Friday, Jul 19, 2019
HomeOpinionLettersLetters | Was Dr. Hubert Minnis appointed PM by God?

Letters | Was Dr. Hubert Minnis appointed PM by God?

Dear Editor,

In Sir Randol Fawkes’ “The Faith That Moved the Mountain”, the late T. Augustus Toote, prominent barrister-at-law and mentor to Fawkes, reacted to the principle of majority rule for black Bahamians by saying: “Touch not God’s anointed,” which is an Old Testament verse. Toote’s mindset was that the Bay Street oligarchs were appointed by God to rule the colony. He was right. While many black Bahamians had legitimate concerns about the policies of Sir Stafford Sands, Sir Roland Symonette and their white minority administration, Toote had strong biblical backing for his position.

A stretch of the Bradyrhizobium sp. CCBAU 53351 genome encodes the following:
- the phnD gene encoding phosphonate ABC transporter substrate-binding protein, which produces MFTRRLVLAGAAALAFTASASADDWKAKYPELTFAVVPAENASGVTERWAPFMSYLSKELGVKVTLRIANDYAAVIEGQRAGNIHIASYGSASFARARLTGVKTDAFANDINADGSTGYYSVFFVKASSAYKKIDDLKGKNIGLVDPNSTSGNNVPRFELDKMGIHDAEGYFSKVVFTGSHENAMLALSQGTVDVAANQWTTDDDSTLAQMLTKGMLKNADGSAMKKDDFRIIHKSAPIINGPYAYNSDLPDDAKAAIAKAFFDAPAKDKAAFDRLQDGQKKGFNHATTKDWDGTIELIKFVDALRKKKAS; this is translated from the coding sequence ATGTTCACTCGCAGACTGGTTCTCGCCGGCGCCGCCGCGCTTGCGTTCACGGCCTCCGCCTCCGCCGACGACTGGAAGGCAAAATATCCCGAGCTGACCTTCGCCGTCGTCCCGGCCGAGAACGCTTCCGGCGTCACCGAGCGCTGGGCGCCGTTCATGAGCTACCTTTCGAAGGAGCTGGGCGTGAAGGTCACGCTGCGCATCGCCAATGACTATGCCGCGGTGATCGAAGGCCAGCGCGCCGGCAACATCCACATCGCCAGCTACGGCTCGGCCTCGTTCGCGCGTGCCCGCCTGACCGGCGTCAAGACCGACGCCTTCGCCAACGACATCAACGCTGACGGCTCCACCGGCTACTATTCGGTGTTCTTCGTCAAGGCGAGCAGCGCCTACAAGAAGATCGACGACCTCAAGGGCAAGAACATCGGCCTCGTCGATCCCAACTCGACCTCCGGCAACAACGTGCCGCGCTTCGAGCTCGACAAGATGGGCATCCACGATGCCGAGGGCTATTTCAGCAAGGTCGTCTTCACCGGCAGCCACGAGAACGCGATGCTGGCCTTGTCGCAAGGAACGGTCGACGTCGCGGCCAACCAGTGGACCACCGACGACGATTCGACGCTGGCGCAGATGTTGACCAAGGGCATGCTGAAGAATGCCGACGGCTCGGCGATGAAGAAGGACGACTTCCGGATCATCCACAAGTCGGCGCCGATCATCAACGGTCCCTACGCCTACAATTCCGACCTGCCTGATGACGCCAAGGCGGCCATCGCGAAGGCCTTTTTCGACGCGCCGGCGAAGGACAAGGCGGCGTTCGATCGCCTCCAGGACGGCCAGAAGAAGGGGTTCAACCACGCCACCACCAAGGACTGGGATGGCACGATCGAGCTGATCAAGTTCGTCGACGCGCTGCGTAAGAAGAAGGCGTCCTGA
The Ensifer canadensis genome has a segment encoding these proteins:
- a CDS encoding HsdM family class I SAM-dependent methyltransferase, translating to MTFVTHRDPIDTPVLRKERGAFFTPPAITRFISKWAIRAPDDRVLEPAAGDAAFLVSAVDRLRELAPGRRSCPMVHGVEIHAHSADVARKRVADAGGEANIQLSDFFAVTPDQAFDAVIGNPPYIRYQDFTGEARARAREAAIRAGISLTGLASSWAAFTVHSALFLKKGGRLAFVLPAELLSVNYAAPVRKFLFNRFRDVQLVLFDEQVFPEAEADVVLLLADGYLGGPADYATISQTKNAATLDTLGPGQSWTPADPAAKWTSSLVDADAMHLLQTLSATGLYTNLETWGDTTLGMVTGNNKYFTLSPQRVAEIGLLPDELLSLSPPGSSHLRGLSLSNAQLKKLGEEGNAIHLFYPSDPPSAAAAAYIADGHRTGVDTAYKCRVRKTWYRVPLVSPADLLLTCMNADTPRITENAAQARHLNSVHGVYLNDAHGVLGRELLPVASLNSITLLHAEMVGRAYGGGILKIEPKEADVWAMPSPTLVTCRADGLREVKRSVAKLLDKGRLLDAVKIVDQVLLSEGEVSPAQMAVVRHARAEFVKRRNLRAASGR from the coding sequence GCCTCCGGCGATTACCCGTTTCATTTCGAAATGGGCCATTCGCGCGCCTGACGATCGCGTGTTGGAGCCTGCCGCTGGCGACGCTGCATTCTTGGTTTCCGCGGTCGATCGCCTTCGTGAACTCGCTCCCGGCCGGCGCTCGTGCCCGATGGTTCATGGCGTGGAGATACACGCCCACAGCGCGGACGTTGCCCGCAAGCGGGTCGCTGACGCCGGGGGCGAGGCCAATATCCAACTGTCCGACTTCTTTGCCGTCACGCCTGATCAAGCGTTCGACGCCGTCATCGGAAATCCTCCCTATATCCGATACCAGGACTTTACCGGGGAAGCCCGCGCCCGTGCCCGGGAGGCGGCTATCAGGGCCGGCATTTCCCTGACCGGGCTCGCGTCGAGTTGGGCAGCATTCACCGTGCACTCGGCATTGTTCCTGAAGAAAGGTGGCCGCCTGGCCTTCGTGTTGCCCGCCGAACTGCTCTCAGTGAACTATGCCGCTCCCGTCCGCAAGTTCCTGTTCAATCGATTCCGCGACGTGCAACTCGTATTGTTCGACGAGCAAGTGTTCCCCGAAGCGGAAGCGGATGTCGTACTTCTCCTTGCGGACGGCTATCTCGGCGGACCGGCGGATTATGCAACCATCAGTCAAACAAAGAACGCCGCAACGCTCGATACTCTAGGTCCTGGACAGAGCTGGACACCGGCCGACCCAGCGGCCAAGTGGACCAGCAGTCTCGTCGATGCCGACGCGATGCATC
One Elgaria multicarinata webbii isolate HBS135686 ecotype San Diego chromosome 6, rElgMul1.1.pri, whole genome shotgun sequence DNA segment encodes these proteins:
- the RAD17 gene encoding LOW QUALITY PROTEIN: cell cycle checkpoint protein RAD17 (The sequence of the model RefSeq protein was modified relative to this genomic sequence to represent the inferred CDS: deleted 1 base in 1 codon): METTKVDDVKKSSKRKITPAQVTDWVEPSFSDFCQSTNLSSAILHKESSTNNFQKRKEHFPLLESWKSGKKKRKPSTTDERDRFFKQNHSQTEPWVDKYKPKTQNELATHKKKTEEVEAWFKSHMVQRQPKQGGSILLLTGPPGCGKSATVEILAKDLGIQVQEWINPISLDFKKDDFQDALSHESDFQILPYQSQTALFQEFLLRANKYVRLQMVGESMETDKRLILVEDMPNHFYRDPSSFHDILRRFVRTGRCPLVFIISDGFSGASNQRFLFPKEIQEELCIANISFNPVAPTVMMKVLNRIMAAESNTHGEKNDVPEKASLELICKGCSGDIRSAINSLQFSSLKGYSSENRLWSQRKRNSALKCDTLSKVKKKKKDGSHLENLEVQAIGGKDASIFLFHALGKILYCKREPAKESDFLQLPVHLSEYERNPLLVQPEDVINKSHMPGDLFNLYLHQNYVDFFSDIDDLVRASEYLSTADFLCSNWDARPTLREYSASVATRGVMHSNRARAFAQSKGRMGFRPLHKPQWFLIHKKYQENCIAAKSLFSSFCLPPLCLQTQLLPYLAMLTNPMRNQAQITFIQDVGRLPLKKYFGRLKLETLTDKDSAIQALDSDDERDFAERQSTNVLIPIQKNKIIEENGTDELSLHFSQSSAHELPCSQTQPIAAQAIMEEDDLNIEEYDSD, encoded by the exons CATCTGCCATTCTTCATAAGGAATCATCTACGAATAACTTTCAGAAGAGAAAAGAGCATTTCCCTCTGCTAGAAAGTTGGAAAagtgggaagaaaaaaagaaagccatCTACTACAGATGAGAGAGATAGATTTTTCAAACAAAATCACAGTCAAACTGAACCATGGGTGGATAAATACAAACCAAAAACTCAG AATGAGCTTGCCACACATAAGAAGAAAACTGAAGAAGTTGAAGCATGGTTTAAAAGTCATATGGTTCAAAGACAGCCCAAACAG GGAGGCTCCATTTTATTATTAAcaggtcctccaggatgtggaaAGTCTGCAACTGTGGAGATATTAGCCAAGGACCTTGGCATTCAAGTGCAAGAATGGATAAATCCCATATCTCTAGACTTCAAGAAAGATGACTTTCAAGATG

The late British philosopher, Bertrand Russell, in assessing Aristotle’s politics, said in his “A History of Western Philosophy” that a “government is good when it aims at the good of the whole community, bad when it cares only for itself”. The second half of that quote aptly describes the United Bahamian Party government.

As a Christian and Bible scholar, I am of the view that the Free National Movement (FNM) and Prime Minister Dr. Hubert Minnis were both appointed by God to govern the Commonwealth of The Bahamas. This is something some Progressive Liberal Party (PLP) supporters aren’t willing to accept due to partisan politics. To them, Minnis has become a very polarizing figure. In a recent Facebook debate I had with a staunch PLP supporter, I asked her if Minnis was appointed prime minister by God. Her ambiguous response was that the FNM is the Old Testament King Saul administration. Saul was removed from his kingship after rebelling against God in the Amalekite affair in 1 Samuel Chapter 15. He was replaced by his own armor bearer, David, son of Jesse the Bethlehemite. Being from the tribe of Judah, David’s ascent to the throne was in keeping with Israel’s prophecy in Genesis 49:10, which states that the scepter will not depart from Judah. Saul was from the tribe of Benjamin. His end was ignominious.